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Friday, December 24, 2010

Christmas Murders

Just a quick post to commemorate two Christmas murders that have been immortalzied in song:

Billy Lyons shot by "Stack" Lee Shelton on Christmas Night, 1895

Delia Green shot by Moses "Cooney" Houston on Christmas Eve 1900

Saturday, December 18, 2010

Lizzie Borden's Confession

In a book called Piracy, Mutiny and Murder by Edward Rowe Snow, I came across a Lizzie Borden story I had not heard before. It concerns a written confession allegedly signed by Lizzie in 1897, four years after she was acquitted of murdering her father and stepmother. Though the confession was soon proven to be a hoax, in 1959, when his book was published, Mr. Snow was firmly convinced of the confession’s authenticity and tells an interesting tale of its origin.

Sunday, December 12, 2010

The Manhattan Well Mystery



On January 2, 1800, the body of Gulielma Sands was found in the Manhattan Well, not far from her boardinghouse on Greenwich Street, New York City. There were two contradictory schools of thought among those who knew Gulielma Sands—those who remembered her as melancholy and suicidal, and those remembered her as happy and cheerful, especially so on the night she disappeared when she revealed that she was to marry Levi Weeks. When Levi Weeks was arrested for murder everyone in the city would take a side. The trial of Levi Weeks was the first of New York City’s sensational murder cases, the first American murder trial to be transcribed, and the first defense council “dream team.” Levi Weeks was represented in court by Alexander Hamilton and Aaron Burr.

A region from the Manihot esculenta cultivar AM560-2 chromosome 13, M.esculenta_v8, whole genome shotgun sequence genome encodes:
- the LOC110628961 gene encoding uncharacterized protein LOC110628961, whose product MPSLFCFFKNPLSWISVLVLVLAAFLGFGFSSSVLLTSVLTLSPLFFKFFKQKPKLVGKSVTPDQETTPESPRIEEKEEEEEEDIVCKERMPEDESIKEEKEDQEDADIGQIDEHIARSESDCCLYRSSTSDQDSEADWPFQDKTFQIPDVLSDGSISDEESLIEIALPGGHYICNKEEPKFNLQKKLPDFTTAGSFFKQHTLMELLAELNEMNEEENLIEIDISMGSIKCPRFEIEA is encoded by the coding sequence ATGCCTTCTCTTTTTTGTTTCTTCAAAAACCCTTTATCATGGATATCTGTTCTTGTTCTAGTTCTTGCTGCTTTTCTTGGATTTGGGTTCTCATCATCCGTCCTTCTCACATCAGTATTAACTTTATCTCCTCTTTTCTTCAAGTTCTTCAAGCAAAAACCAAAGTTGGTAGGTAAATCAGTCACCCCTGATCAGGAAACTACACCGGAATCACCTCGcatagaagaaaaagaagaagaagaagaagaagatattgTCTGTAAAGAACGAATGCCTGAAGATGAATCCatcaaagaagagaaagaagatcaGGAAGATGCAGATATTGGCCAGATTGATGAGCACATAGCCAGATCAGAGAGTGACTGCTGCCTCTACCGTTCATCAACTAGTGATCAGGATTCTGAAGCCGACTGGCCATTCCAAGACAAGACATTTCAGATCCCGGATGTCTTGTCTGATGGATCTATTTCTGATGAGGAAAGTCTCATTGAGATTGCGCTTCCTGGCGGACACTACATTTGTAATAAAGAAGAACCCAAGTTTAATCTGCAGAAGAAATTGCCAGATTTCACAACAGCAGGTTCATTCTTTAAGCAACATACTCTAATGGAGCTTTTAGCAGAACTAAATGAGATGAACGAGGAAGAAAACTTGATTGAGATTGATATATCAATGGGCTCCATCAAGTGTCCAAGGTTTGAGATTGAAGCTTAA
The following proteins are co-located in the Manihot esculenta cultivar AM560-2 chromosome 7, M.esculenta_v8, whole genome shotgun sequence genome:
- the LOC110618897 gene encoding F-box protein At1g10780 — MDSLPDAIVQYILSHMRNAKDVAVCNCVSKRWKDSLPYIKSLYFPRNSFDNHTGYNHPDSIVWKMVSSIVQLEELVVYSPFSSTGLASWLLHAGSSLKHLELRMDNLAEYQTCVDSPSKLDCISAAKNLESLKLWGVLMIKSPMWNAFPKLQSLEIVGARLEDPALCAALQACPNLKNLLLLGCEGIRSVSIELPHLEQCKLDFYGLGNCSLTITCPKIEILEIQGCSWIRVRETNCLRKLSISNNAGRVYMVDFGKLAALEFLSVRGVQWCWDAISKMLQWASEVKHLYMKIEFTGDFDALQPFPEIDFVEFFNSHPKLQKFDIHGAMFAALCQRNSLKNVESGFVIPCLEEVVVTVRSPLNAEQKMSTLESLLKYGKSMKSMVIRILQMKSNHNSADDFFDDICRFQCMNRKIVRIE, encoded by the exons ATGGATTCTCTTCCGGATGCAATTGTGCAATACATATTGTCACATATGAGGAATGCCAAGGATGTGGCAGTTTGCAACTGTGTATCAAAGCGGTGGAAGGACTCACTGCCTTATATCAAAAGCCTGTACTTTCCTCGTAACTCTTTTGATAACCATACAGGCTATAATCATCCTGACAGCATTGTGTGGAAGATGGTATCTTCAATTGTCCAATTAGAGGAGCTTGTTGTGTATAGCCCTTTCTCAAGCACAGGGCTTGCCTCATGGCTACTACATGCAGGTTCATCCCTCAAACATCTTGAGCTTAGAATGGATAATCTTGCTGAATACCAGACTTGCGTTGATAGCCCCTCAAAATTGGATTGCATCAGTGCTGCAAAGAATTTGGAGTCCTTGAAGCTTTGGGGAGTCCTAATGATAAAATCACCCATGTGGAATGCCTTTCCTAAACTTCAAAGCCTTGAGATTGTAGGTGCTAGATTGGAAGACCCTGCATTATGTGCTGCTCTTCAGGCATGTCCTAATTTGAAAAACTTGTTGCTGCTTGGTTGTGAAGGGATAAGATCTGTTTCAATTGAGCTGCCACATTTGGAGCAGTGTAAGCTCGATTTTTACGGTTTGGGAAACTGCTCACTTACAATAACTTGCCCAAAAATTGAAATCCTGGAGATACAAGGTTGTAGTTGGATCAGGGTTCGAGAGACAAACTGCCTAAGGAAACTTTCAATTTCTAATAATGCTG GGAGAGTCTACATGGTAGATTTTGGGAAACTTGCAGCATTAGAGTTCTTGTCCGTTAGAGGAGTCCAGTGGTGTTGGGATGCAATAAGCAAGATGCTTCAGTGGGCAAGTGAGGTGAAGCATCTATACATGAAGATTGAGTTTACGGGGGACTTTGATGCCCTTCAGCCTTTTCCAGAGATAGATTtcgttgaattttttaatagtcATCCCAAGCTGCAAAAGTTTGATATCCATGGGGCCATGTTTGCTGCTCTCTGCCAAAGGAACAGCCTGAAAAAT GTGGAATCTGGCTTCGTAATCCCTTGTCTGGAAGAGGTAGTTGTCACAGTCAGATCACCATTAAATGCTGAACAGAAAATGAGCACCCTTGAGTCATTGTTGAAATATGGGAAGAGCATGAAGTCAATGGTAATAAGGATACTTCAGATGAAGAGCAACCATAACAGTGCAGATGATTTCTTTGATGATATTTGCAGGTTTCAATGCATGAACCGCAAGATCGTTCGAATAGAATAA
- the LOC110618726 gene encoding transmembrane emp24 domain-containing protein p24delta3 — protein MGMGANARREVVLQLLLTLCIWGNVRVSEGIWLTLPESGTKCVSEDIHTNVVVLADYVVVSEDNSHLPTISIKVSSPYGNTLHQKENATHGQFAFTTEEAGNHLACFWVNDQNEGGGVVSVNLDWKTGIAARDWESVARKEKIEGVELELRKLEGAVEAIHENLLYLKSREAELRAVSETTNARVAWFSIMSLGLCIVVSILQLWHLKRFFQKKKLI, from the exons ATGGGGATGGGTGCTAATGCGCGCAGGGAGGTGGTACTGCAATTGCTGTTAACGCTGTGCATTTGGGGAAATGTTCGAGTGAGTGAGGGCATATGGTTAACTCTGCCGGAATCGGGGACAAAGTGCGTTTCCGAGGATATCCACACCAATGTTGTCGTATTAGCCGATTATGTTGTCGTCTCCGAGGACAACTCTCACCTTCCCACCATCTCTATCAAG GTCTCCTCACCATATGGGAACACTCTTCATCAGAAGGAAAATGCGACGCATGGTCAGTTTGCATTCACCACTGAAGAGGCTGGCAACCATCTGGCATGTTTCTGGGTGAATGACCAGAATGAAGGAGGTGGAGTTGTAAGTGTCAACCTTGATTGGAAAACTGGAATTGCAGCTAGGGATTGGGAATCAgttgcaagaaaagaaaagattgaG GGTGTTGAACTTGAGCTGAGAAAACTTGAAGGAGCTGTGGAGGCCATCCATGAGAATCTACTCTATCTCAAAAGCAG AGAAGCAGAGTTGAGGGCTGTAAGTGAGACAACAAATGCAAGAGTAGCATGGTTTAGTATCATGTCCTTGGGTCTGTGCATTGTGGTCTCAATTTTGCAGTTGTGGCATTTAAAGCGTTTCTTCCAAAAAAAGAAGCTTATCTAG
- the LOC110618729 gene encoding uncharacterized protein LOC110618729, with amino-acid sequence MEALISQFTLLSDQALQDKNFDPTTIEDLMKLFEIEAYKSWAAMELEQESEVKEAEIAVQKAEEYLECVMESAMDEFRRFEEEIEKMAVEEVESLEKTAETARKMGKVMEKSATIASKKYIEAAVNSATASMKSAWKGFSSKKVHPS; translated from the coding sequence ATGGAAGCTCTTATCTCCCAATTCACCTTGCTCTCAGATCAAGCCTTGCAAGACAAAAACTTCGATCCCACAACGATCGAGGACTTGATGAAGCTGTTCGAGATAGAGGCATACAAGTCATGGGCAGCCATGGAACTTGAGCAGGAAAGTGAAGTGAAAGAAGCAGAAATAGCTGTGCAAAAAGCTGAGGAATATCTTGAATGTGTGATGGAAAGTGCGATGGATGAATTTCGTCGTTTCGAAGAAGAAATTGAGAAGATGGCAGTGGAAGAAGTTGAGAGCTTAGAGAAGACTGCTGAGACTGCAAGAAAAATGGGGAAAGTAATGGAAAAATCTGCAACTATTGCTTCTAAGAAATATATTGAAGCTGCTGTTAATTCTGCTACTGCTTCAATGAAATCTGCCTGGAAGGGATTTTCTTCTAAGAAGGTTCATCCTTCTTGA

Saturday, December 4, 2010

Kissing Cousins

Lillian Madison’s relations with her immediate family in the 1880s were strained if not outright hostile. Her parents disapproved of her social life and kept her from the education she desired and as soon as she could, Lillian left their home in King William County, Virginia. She found comfort and support among her mother’s relatives but she also began a romantic relationship with her cousin, Thomas Cluverius, that would end in her ruin. When Lillian’s body, eight months pregnant, was found floating in Richmond’s Old Reservoir, Cousin Thomas was the prime suspect.